Tuesday, April 24, 2012

I'm Just Not Creative!

Chorus Girls, 192-; New South Wales Collection

Ever think you're one of those people who just can't be creative? Do you listen to a song and think you could come up with the best moves to do with it, but when you try dancing to it, you can't remember any of it? Do you see other dancers' beautifully handmade costumes and wonder if you could ever make those costumes yourself? Or have you ever seen a really great stage show and thought to yourself "Where did they learn to do that? I could never be that creative!"

While just getting on a stage and dancing in public is difficult enough, really getting good at putting on a show might seem like an impossible skill. And it is hard: there's the music you have to pick, the costumes you have to put together, the choreography to come up with, your makeup and hair to do. Doesn't it ever feel like some of this stuff just comes naturally to other dancers? Don't you ever wonder if there's a secret to being creative?

Well, there is, and it's very simple: Practice.

Just do it!
The secret to getting better at being creative is to practice at being creative. You've going to have to work at it. Dance every chance you get, perform every chance you get. Put on music and try to make up something to go with it, even if it's just a 24-count section. If you're worried about someone seeing your attempts, lock yourself in your room or studio. You might feel uncoordinated or silly, but do it anyway.

If it's costuming you're having trouble with, just start pulling all your bellydance costuming out of the closet. Or, pick another dancer's costume and try to put together something similar using just the items in your closet. Just because you're not going to wear it on stage doesn't mean it's wasted time. You can even put the costume on and parade around the house in it, maybe film yourself dancing it a few times.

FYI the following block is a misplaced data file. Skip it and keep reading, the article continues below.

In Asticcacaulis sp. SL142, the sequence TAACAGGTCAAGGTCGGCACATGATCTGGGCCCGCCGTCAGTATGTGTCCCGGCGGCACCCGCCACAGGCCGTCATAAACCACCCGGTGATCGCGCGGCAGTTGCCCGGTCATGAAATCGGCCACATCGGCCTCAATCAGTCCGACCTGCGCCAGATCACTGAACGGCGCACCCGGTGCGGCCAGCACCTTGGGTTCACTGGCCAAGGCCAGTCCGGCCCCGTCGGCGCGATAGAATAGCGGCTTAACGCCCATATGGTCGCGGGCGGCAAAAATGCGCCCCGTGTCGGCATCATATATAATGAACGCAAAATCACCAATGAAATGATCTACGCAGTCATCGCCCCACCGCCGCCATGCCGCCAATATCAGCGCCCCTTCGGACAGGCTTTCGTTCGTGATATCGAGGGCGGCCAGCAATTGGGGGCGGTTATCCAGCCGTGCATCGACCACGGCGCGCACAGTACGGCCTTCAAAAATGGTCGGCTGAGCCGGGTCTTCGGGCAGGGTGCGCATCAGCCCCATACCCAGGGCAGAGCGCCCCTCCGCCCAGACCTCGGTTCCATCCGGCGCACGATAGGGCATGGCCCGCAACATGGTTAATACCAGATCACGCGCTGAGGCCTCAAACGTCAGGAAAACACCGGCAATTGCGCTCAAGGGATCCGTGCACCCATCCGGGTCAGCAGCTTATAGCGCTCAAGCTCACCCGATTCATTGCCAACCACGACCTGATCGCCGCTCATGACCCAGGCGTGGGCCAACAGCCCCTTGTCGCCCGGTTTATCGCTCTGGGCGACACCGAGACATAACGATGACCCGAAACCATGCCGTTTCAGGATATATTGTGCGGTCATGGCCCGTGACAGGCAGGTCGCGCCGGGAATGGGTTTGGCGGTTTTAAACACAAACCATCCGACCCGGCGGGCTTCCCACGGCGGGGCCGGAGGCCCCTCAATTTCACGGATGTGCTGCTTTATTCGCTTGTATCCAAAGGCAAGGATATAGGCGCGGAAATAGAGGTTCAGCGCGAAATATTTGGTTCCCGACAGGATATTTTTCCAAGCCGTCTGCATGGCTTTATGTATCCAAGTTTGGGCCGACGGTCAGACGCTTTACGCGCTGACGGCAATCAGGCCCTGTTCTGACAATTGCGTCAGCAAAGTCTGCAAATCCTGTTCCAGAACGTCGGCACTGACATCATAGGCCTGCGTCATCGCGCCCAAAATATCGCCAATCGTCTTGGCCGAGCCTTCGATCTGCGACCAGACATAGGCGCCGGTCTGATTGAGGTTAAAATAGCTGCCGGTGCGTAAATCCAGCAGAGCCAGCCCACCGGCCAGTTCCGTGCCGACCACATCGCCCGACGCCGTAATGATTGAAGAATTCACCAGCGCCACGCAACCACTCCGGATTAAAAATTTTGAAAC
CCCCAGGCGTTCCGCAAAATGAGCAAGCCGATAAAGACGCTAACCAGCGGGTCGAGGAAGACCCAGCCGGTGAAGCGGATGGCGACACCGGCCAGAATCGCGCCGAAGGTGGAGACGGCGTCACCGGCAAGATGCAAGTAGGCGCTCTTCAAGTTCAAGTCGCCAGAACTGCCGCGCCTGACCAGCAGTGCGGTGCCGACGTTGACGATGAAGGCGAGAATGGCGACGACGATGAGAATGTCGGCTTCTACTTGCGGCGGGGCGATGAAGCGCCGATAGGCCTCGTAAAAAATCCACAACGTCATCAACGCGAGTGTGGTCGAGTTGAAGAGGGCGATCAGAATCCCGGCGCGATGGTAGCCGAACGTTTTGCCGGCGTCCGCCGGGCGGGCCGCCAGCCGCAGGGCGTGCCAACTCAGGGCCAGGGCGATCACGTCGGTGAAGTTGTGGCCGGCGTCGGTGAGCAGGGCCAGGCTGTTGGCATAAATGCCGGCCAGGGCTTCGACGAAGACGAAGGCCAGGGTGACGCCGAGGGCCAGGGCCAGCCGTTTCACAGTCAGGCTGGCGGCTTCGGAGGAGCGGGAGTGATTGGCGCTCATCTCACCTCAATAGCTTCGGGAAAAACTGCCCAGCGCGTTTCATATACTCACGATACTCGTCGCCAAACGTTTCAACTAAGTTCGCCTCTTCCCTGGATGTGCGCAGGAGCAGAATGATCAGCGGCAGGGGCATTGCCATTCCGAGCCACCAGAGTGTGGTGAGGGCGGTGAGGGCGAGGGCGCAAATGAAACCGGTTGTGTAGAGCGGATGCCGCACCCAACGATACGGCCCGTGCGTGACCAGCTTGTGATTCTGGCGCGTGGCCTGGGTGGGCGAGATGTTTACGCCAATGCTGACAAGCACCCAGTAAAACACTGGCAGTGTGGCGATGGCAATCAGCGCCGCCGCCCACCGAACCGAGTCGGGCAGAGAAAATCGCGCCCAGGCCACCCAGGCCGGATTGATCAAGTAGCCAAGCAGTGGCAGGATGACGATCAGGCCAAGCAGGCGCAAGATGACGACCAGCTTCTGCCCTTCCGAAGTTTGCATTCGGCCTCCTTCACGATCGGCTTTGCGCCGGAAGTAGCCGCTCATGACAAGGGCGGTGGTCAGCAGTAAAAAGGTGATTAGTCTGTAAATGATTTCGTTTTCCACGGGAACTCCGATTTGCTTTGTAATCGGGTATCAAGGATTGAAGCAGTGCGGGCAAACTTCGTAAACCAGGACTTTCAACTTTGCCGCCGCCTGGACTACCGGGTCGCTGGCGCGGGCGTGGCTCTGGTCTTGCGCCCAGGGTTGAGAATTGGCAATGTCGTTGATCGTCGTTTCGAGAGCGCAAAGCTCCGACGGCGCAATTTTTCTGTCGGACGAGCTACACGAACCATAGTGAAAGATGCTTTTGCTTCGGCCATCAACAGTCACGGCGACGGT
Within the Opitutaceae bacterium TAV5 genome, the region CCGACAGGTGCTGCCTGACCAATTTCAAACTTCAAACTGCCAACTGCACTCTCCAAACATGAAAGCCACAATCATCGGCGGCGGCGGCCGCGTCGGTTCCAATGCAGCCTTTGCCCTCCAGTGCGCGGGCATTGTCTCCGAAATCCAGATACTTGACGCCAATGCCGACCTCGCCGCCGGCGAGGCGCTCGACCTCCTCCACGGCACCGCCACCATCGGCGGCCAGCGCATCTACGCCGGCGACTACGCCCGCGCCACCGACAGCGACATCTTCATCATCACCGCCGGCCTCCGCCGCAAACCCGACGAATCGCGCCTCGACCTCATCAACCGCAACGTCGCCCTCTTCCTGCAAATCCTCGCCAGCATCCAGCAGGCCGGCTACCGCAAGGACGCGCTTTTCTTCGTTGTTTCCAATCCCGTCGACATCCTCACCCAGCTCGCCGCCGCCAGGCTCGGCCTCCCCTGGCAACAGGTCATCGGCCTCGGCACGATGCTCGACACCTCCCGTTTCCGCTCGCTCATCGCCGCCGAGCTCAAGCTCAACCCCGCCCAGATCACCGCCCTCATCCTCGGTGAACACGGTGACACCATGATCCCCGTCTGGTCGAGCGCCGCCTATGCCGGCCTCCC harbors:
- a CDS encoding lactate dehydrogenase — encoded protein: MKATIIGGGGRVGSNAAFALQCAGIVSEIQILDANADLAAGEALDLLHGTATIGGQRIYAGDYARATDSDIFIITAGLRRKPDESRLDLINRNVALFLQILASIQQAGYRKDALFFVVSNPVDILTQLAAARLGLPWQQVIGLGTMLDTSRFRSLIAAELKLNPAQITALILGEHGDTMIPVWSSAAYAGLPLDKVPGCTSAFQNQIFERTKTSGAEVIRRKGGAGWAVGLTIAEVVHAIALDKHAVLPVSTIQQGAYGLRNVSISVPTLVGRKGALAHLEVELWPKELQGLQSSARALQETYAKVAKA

But I've tried to and I'm just not any good!
Have you really, though? Have you tried making up choreography or improv to a song? Have you done more than one performance? Have you tried dancing for your friends to see what they think? Have you gone out in public in that costume? You're better than you realize, but when you look at yourself through your own eyes, it's hard to see yourself as a great dancer.

Another thing that will help is to practice with friends. Put together a choreography workshop where you and your friends can work on individual pieces. It really helps to get feedback on your work sometimes, and you'll find that you're not as bad as you think you are. With your costume, get your friends together and do a costume swap. Throw everyone's things in the middle and start pulling pieces out and put costumes together.

Keep it simple
If you're still having trouble coming up with choreography or costumes, just narrow it down. Find a piece of music you like, and challenge yourself to use the same three moves. See what you can do with it. Record yourself if you can, and see what you can come up with during that time. Or, if you already know a choreography from class, just do the same choreo to the same music, and change the emotion. Do it sad, or romantic, or angry, and watch how the emotion completely changes the pieces.